Speakeasy (True North #5)(11)

“Oh, honey,” her mother says. Maybe the Shipley women aren’t supposed to curse.

“I called her a…” May closes her mouth quickly, realizing that she doesn’t want to say “cuntmuffin” in front of my niece.

A bark of a laugh escapes me, and for a split second our eyes meet in a silent exchange of humor.

“Well.” Ruth sighs. “I’m so sorry. I guess it’s better to know what she’s done.”

“True.” May picks up her fork and plays with the food on her plate. “Anyway. Here I am. Alec took me by the house and helped me make a quick getaway.”

“She was cheatin’?” Grandpa Shipley hollers. “On you? What a super bitch!”

“Grandpa,” several Shipleys say at once.

“A bitch is a female dog.” Grandpa sniffs. “Not a curse word.”

“If you put super in front of it…” Dylan starts.

“Quiet, boy,” Grandpa snarls. “I’m quite worked up. I think a slice of pie might calm me down.”

“I like how you think,” I say, and then shove another piece of ham in my craw so I won’t add, “About Daniela as well as the pie.”

“I’ll start the coffee,” Audrey Shipley says, lifting her pregnant belly out of her chair.

“I got it!” three other people say at once. This little race to save Audrey a trip to the kitchen is won by Zara. “We need to wiggle anyway,” she insists, setting Nicole on the floor.

“Wow.” Audrey eases down into the chair again. “I should have gotten pregnant before now.”

“The way you two go at it it’s kind of a surprise you didn’t,” Grandpa mumbles into his water glass.

Who knew the Shipley’s Thursday dinner was so entertaining? Grandpa is my favorite. He doesn’t have the same stick up his ass that Griffin does. Maybe it skips the occasional generation.

I shovel in more of my excellent food and hope they’ll leave May alone now. And maybe I can help by changing the topic. “Hey, Audrey? How’s your new employee working out?”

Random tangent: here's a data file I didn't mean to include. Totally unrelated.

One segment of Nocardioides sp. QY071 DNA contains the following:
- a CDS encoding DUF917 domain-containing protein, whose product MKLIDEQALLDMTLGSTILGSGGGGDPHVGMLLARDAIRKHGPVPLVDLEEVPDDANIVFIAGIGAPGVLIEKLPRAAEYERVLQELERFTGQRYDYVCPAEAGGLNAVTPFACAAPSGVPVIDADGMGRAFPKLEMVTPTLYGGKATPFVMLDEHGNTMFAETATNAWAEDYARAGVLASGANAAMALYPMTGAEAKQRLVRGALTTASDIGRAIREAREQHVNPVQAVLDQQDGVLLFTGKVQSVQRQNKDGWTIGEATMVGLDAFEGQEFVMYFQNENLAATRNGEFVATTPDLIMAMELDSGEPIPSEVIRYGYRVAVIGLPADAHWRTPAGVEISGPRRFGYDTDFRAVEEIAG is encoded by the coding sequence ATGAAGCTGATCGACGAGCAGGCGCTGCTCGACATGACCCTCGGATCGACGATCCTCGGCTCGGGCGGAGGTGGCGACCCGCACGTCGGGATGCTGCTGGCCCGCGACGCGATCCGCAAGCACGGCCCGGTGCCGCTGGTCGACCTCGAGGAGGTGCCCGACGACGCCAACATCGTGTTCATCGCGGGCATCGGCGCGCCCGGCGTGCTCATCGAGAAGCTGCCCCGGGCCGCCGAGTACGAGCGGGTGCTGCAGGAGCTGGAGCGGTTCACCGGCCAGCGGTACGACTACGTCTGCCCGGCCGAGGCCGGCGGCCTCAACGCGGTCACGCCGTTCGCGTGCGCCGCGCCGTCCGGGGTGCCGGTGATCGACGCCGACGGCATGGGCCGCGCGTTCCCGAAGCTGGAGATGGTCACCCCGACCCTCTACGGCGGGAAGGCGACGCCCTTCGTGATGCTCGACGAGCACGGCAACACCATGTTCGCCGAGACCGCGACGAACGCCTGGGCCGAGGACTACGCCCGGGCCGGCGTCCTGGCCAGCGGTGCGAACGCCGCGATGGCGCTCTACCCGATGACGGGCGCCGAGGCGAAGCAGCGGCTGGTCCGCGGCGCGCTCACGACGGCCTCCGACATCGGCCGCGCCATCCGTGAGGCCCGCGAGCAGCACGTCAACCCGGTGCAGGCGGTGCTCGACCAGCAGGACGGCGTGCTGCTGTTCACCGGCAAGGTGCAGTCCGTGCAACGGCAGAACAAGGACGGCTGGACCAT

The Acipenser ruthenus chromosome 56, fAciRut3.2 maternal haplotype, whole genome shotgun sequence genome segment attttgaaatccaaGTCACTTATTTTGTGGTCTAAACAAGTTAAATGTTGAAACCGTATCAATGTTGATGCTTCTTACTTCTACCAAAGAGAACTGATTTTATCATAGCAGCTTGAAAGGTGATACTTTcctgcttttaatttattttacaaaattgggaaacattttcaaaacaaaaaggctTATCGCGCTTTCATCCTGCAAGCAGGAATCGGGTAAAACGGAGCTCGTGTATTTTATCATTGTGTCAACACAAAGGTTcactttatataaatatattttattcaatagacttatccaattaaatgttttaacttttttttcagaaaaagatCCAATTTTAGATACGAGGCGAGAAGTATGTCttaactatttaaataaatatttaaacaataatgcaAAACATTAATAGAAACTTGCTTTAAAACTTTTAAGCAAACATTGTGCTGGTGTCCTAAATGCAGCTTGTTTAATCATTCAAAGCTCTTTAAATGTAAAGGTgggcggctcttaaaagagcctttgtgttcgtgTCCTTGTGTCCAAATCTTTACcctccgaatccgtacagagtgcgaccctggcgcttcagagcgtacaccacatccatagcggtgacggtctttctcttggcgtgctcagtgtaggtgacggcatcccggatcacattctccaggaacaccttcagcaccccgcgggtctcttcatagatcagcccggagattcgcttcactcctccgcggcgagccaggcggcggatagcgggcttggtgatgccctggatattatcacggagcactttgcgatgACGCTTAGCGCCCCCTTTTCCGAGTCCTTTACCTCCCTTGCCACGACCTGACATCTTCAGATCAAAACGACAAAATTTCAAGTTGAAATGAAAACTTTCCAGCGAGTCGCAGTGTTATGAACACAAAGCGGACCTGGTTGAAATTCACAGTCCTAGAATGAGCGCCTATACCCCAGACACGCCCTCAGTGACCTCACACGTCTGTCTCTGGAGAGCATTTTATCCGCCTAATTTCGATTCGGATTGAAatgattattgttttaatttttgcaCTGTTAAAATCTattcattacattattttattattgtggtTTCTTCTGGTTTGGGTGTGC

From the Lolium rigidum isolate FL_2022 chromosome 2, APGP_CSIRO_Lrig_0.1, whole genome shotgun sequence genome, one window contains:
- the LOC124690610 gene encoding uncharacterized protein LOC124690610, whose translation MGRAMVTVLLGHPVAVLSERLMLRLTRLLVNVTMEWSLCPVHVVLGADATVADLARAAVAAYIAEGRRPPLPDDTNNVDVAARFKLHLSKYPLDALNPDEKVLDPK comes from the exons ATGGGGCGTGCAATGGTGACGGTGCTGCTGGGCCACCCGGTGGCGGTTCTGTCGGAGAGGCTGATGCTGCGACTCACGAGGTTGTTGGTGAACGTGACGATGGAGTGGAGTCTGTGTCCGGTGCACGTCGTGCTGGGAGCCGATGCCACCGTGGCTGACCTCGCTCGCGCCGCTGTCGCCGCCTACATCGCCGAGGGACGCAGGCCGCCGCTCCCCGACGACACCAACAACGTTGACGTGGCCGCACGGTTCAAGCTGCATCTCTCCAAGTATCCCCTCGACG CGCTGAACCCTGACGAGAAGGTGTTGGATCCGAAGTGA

“Oh!” She pats her round belly and gets a soft expression on her face. “He’s dreamy.”

Griffin snorts beside her. “Tell ’im why.”

“I get to sleep in most mornings now! He opens the coffee shop four days a week. And he’s begun making fresh bread along with the pastries we were making before. Not only is it profitable, but the coffee shop smells like heaven when I roll in every morning at ten.”

“That is dreamy,” May says, perking up. “Also, I noticed he’s pretty easy on the eyes.”

Everyone laughs, including me.

“What? Have you seen the man?” she says, smiling for the first time in an hour. “Those forearms. It must be all that kneading.”

There’s more laughter. “Get ’is number!” Grandpa croaks.

But Audrey shakes her head. “I’m pretty sure he bats for the other team. Whenever Griffin shows up in the coffee shop it’s not my backside that’s admired.”

“What can I say?” Griff shrugs his big shoulders. “I have a very nice ass.”

“Language,” Ruth Shipley says.

“Ass is just another word for donkey,” Grandpa chirps. “Now is it time for pie? That young fella has finished his dinner.” He points at my plate.

“Why not,” Ruth says with a sigh. “I think I lost control of this meal a long time ago.” She glances at her daughter. “Nice to have you at home, sweetie. We haven’t converted your room into a home gym or anything.”

“Glad to hear it,” May grumbles.

But she doesn’t sound glad.

“How’s business at the Gin Mill?” Griff asks me over pie and coffee.

“Great,” I say immediately. Because I’ll be damned if I complain to Mr. Perfect. “I thought November would be terrible, but the dip isn’t as bad as I thought. The weekends are still pretty packed.” If only I had a better profit margin. “I’ll always be scraping by until I can expand my revenue sources.”

“I hear you.” Griff smooths his beard with one hand. “We have cider and fruit and milk. Diversity is pretty critical.”

This is something I’ve already learned the hard way. “I think serving food is my obvious next step, but a commercial kitchen costs fifty grand, and then I’d need more people on the payroll.”

“And blowing up the payroll is scary,” Audrey adds. “Ask me how I know.”

Griffin reaches over and rubs his wife’s pregnant belly. “What else you got for ideas?” he asks me.

“Making beer,” I admit. Griff is an accomplished cider-maker, so he’ll understand the appeal. But it’s kind of a pipe dream at this point, because even though my home brew is tasty, I don’t have the facilities to make commercial beers. “I don’t have the cash to invest in that idea, either.”

“You can start small,” he points out, as if I can’t figure it out for myself. “At least with ale. Lagers need more equipment.”

“True.” I’ve thought about it a hundred times already. My uncle Otto has a fermentation tank that’s only in use for about ninety days a year. I have designs on that tank for sure.

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